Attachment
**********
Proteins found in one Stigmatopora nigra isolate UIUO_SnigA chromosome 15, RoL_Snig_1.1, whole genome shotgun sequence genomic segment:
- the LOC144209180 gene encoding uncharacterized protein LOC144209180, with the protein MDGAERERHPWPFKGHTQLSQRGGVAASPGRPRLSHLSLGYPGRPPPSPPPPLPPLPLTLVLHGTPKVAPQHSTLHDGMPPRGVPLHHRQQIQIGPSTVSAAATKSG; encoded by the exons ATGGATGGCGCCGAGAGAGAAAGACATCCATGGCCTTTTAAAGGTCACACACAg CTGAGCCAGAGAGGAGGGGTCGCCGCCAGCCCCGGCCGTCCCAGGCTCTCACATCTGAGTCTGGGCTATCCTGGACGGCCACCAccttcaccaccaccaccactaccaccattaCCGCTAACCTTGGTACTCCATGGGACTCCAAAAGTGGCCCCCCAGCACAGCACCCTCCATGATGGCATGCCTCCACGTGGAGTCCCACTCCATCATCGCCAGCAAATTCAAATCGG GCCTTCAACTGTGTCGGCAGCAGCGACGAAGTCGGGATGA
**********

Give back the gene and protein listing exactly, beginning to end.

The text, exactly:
Proteins found in one Stigmatopora nigra isolate UIUO_SnigA chromosome 15, RoL_Snig_1.1, whole genome shotgun sequence genomic segment:
- the LOC144209180 gene encoding uncharacterized protein LOC144209180, with the protein MDGAERERHPWPFKGHTQLSQRGGVAASPGRPRLSHLSLGYPGRPPPSPPPPLPPLPLTLVLHGTPKVAPQHSTLHDGMPPRGVPLHHRQQIQIGPSTVSAAATKSG; encoded by the exons ATGGATGGCGCCGAGAGAGAAAGACATCCATGGCCTTTTAAAGGTCACACACAg CTGAGCCAGAGAGGAGGGGTCGCCGCCAGCCCCGGCCGTCCCAGGCTCTCACATCTGAGTCTGGGCTATCCTGGACGGCCACCAccttcaccaccaccaccactaccaccattaCCGCTAACCTTGGTACTCCATGGGACTCCAAAAGTGGCCCCCCAGCACAGCACCCTCCATGATGGCATGCCTCCACGTGGAGTCCCACTCCATCATCGCCAGCAAATTCAAATCGG GCCTTCAACTGTGTCGGCAGCAGCGACGAAGTCGGGATGA